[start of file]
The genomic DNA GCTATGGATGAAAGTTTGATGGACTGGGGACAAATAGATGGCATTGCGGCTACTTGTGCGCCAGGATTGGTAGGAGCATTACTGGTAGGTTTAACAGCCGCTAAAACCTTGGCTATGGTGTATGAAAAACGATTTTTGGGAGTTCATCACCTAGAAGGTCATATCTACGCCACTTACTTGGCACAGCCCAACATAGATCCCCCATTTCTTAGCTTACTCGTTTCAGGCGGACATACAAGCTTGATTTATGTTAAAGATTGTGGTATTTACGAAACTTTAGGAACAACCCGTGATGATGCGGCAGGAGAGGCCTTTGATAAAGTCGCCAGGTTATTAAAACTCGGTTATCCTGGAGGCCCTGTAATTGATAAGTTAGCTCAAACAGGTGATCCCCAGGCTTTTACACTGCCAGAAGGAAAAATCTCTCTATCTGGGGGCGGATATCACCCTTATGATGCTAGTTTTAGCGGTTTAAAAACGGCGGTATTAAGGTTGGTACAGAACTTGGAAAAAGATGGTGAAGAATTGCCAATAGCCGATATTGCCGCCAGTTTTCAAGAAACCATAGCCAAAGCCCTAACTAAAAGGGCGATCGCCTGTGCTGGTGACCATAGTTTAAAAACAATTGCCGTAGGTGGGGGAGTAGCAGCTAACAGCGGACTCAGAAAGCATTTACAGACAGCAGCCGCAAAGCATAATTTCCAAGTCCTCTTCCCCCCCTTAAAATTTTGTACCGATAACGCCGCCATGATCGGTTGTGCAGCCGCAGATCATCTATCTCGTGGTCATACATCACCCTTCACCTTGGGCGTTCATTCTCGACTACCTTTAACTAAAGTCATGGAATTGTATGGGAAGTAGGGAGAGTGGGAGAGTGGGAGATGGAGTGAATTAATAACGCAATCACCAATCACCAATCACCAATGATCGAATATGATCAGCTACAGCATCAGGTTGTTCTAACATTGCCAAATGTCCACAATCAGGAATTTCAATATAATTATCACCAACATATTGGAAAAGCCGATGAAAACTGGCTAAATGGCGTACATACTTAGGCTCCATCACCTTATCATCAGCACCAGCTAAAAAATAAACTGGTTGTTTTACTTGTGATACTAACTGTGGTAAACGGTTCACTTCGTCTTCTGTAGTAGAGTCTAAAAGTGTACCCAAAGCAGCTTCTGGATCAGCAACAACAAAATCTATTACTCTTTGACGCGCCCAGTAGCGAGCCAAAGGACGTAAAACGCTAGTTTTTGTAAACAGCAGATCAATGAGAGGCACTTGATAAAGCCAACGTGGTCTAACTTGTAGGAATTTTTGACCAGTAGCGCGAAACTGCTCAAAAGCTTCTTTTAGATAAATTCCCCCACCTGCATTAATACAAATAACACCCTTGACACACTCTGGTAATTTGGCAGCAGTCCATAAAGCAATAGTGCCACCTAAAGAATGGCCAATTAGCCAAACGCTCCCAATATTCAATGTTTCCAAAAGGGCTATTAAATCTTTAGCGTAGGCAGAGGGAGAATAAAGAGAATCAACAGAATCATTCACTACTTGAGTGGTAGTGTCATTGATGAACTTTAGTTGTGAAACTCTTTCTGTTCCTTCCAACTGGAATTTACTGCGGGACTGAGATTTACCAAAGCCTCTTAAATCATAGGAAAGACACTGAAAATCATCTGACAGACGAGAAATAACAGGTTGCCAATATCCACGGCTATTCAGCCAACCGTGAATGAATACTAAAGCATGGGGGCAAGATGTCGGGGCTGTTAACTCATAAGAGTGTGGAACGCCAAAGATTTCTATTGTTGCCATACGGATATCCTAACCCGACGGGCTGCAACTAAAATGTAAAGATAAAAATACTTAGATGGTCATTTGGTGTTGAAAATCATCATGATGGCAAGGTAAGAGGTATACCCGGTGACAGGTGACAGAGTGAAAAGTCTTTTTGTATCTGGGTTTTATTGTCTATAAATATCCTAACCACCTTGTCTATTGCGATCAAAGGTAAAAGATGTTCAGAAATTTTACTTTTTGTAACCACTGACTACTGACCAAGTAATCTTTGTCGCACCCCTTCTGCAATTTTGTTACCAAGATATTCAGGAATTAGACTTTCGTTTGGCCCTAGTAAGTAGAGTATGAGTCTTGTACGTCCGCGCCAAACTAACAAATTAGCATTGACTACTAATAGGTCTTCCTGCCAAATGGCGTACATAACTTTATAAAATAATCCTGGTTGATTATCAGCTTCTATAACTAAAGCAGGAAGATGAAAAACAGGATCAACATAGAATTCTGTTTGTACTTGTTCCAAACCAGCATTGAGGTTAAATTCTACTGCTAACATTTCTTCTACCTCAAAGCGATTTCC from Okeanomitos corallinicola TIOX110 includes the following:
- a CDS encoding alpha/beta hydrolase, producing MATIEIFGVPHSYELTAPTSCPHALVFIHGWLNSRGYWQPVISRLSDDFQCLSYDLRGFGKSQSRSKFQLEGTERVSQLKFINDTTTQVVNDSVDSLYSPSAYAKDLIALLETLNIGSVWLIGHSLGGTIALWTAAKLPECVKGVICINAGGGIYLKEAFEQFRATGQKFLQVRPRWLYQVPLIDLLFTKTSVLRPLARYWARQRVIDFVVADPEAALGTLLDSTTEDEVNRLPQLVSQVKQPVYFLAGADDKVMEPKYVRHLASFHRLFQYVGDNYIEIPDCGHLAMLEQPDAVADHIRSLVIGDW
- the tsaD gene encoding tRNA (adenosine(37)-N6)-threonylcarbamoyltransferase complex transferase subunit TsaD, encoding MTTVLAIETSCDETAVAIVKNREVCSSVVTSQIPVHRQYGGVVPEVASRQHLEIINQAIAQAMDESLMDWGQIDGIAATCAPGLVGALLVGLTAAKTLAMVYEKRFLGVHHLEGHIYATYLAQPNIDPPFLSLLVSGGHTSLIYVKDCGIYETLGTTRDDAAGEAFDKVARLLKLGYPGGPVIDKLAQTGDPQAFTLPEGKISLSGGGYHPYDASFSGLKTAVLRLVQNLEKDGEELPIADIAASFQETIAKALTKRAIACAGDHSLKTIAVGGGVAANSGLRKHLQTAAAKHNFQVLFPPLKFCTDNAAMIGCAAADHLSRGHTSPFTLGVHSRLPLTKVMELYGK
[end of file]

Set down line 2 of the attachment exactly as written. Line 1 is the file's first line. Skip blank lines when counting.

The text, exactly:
- a CDS encoding alpha/beta hydrolase, producing MATIEIFGVPHSYELTAPTSCPHALVFIHGWLNSRGYWQPVISRLSDDFQCLSYDLRGFGKSQSRSKFQLEGTERVSQLKFINDTTTQVVNDSVDSLYSPSAYAKDLIALLETLNIGSVWLIGHSLGGTIALWTAAKLPECVKGVICINAGGGIYLKEAFEQFRATGQKFLQVRPRWLYQVPLIDLLFTKTSVLRPLARYWARQRVIDFVVADPEAALGTLLDSTTEDEVNRLPQLVSQVKQPVYFLAGADDKVMEPKYVRHLASFHRLFQYVGDNYIEIPDCGHLAMLEQPDAVADHIRSLVIGDW